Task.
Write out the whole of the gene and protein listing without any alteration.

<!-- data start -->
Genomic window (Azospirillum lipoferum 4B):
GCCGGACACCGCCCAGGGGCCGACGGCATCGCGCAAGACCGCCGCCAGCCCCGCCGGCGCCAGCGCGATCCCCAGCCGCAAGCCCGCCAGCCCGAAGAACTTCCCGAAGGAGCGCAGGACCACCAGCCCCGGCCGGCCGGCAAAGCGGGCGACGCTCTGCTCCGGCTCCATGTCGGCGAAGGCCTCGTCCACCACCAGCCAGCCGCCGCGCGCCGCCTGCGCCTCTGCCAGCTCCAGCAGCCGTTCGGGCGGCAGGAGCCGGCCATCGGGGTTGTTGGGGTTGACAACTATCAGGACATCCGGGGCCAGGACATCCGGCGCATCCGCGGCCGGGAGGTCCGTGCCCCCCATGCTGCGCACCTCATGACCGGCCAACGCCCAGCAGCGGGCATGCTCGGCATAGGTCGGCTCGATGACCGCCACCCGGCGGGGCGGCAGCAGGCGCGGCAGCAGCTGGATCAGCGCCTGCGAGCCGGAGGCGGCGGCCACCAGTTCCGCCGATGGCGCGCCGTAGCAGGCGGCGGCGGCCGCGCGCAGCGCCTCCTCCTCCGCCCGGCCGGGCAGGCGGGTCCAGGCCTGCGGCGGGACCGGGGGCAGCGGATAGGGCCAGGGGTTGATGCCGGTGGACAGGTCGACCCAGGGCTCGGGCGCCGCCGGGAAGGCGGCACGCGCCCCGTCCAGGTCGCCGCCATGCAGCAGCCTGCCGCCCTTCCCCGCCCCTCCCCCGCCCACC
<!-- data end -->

Genomic window (Azospirillum lipoferum 4B):
GCCGGACACCGCCCAGGGGCCGACGGCATCGCGCAAGACCGCCGCCAGCCCCGCCGGCGCCAGCGCGATCCCCAGCCGCAAGCCCGCCAGCCCGAAGAACTTCCCGAAGGAGCGCAGGACCACCAGCCCCGGCCGGCCGGCAAAGCGGGCGACGCTCTGCTCCGGCTCCATGTCGGCGAAGGCCTCGTCCACCACCAGCCAGCCGCCGCGCGCCGCCTGCGCCTCTGCCAGCTCCAGCAGCCGTTCGGGCGGCAGGAGCCGGCCATCGGGGTTGTTGGGGTTGACAACTATCAGGACATCCGGGGCCAGGACATCCGGCGCATCCGCGGCCGGGAGGTCCGTGCCCCCCATGCTGCGCACCTCATGACCGGCCAACGCCCAGCAGCGGGCATGCTCGGCATAGGTCGGCTCGATGACCGCCACCCGGCGGGGCGGCAGCAGGCGCGGCAGCAGCTGGATCAGCGCCTGCGAGCCGGAGGCGGCGGCCACCAGTTCCGCCGATGGCGCGCCGTAGCAGGCGGCGGCGGCCGCGCGCAGCGCCTCCTCCTCCGCCCGGCCGGGCAGGCGGGTCCAGGCCTGCGGCGGGACCGGGGGCAGCGGATAGGGCCAGGGGTTGATGCCGGTGGACAGGTCGACCCAGGGCTCGGGCGCCGCCGGGAAGGCGGCACGCGCCCCGTCCAGGTCGCCGCCATGCAGCAGCCTGCCGCCCTTCCCCGCCCCTCCCCCGCCCACC